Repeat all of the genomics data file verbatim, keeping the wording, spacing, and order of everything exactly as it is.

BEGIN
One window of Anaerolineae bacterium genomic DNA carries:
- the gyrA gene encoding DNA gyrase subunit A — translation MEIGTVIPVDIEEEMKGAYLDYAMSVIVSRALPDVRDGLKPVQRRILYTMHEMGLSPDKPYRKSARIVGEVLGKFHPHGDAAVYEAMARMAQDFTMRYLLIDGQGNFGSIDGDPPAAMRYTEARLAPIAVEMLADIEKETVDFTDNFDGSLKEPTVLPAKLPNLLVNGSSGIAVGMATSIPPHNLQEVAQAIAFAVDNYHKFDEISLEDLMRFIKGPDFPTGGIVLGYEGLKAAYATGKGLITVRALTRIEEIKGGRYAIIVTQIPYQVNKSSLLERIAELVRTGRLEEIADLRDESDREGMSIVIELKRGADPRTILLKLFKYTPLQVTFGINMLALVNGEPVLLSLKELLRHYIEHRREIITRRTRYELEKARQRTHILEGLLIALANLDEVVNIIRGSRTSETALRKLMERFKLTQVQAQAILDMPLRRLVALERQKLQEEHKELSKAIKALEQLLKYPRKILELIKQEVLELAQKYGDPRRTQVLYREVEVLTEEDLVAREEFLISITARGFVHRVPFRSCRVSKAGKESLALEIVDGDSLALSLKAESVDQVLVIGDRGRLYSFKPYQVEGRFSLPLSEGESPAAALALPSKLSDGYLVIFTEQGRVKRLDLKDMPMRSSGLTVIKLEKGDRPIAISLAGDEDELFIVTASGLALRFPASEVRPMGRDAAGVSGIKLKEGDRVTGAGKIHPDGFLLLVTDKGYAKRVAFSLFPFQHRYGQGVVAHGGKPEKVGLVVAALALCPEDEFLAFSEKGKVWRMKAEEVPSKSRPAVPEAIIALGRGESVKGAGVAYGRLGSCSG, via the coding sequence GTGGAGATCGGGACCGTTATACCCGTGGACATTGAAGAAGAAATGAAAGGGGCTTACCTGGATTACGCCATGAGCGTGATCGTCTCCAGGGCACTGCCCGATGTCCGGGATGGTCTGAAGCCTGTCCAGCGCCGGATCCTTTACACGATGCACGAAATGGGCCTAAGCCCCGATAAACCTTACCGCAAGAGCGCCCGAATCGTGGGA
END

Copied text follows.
One window of Anaerolineae bacterium genomic DNA carries:
- the gyrA gene encoding DNA gyrase subunit A — translation MEIGTVIPVDIEEEMKGAYLDYAMSVIVSRALPDVRDGLKPVQRRILYTMHEMGLSPDKPYRKSARIVGEVLGKFHPHGDAAVYEAMARMAQDFTMRYLLIDGQGNFGSIDGDPPAAMRYTEARLAPIAVEMLADIEKETVDFTDNFDGSLKEPTVLPAKLPNLLVNGSSGIAVGMATSIPPHNLQEVAQAIAFAVDNYHKFDEISLEDLMRFIKGPDFPTGGIVLGYEGLKAAYATGKGLITVRALTRIEEIKGGRYAIIVTQIPYQVNKSSLLERIAELVRTGRLEEIADLRDESDREGMSIVIELKRGADPRTILLKLFKYTPLQVTFGINMLALVNGEPVLLSLKELLRHYIEHRREIITRRTRYELEKARQRTHILEGLLIALANLDEVVNIIRGSRTSETALRKLMERFKLTQVQAQAILDMPLRRLVALERQKLQEEHKELSKAIKALEQLLKYPRKILELIKQEVLELAQKYGDPRRTQVLYREVEVLTEEDLVAREEFLISITARGFVHRVPFRSCRVSKAGKESLALEIVDGDSLALSLKAESVDQVLVIGDRGRLYSFKPYQVEGRFSLPLSEGESPAAALALPSKLSDGYLVIFTEQGRVKRLDLKDMPMRSSGLTVIKLEKGDRPIAISLAGDEDELFIVTASGLALRFPASEVRPMGRDAAGVSGIKLKEGDRVTGAGKIHPDGFLLLVTDKGYAKRVAFSLFPFQHRYGQGVVAHGGKPEKVGLVVAALALCPEDEFLAFSEKGKVWRMKAEEVPSKSRPAVPEAIIALGRGESVKGAGVAYGRLGSCSG, via the coding sequence GTGGAGATCGGGACCGTTATACCCGTGGACATTGAAGAAGAAATGAAAGGGGCTTACCTGGATTACGCCATGAGCGTGATCGTCTCCAGGGCACTGCCCGATGTCCGGGATGGTCTGAAGCCTGTCCAGCGCCGGATCCTTTACACGATGCACGAAATGGGCCTAAGCCCCGATAAACCTTACCGCAAGAGCGCCCGAATCGTGGGA